“No election pre Christmas is welcome and creates space for progress on other matters. We remain in contact.”

The Alliance Party, UUP and SDLP also welcomed the decision not to have an election in December.

Alliance leader Naomi Long said she believes Chris Heaton-Harris has “lost credibility” over his decision.

“He hasn’t said there won’t be an election. He simply said it won’t happen the side of Christmas,” she said.

“If you talk to the average person on the street in Northern Ireland today, most of them will see this is something of a Christmas miracle, because nobody actually wanted to go into the polls before Christmas.

She said the test will be his next decision, and also called for a reform of the how the Assembly and Executive functions, stating that any power given to a party to “hold the institutions to ransom” should be removed.

UUP leader Doug Beattie said there is now an “opportunity to create time and space to resolve matters”.

“Under the current legislation we still face a deadline of 8 December and a possible Assembly election on the 18th January. That would also be a mistake because an election would simply cost money and stall negotiations on the protocol,” he said.

“None of this changes the basic fact that we need to reach a solution that gives Unionism confidence so all parties can return to the Executive and work for the people of NI.”

SDLP MP Claire Hanna described a “big U-turn”, telling RTE that Mr Heaton-Harris had “hoisted himself on his own petard by being so definitive in the run-up to last week”, but added: “we’ll give him a bit of space to try and fix some of these problems because they are fixable.”

Speculation was heightened on Wednesday after Steve Baker, a junior minister in the Northern Ireland Office, insisted the date for a Northern Ireland election will be confirmed soon.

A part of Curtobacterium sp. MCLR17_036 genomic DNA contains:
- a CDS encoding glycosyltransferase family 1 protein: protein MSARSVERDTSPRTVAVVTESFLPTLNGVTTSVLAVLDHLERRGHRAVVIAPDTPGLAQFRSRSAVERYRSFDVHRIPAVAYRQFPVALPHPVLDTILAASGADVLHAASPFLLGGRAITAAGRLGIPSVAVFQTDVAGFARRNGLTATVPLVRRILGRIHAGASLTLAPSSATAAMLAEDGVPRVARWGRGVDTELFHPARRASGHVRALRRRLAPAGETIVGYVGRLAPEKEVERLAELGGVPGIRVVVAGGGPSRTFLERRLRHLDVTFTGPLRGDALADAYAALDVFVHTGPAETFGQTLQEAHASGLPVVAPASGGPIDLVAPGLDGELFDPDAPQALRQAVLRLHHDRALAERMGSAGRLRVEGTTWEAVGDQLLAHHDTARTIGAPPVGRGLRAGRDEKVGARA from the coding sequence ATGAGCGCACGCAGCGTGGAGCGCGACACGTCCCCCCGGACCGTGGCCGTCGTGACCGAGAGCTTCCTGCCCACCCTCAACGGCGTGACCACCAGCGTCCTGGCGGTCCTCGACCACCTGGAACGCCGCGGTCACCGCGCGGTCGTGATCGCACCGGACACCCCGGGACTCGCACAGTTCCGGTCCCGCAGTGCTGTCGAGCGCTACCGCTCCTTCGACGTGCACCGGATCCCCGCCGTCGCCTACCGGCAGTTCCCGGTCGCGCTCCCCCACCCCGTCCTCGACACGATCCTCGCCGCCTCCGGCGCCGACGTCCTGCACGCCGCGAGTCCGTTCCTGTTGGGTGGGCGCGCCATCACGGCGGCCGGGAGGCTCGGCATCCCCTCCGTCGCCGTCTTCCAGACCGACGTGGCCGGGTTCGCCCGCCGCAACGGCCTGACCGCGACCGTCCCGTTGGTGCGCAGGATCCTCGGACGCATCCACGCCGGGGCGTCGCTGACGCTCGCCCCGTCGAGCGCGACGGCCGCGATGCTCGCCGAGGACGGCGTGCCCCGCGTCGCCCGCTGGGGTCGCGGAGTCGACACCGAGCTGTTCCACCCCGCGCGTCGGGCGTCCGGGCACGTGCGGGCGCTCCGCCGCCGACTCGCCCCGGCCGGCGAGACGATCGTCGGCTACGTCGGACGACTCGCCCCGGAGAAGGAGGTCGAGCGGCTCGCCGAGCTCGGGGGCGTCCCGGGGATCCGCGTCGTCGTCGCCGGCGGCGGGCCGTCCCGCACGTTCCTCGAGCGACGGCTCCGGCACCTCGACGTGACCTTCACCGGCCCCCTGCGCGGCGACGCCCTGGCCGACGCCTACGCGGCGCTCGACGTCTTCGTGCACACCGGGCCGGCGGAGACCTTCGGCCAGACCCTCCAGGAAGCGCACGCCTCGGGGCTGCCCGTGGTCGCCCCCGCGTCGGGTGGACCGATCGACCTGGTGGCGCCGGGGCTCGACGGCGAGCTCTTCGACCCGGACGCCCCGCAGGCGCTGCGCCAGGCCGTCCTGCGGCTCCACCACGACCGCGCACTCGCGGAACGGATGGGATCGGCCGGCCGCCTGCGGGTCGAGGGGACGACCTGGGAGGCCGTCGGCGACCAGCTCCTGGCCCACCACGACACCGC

But in a statement on Friday morning, Mr Heaton-Harris said he had listened to concerns about the impact and the cost of an election at this time.

“I can now confirm that no Assembly election will take place in December, or ahead of the festive season,” he said in the statement.

“Current legislation requires me to name a date for an election to take place within 12 weeks of October 28 and next week I will make a statement in Parliament to lay out my next steps.”

He added: “My objective, what the people of Northern Ireland deserve, is the restoration of a strong, devolved government.

“My duty is to create the right environment for the parties in Northern Ireland to work together to restore the devolved institutions and deliver on crucial issues impacting Northern Ireland’s people.

“I do not take this duty lightly, nor do I overlook the very real concerns people have around their cost of living.”

While the UK Government is now under a legal responsibility to call a fresh election within 12 weeks, it could amend legislation at Westminster that would either extend or remove that time limit.

The Government has vowed to secure changes to the protocol, either by a negotiated compromise with the EU or through proposed unilateral domestic legislation, the Northern Ireland Protocol Bill, which would empower ministers to scrap the arrangements without the approval of Brussels.

The European Commission has said the latter approach would breach the terms of an international treaty and potentially prompt retaliatory action.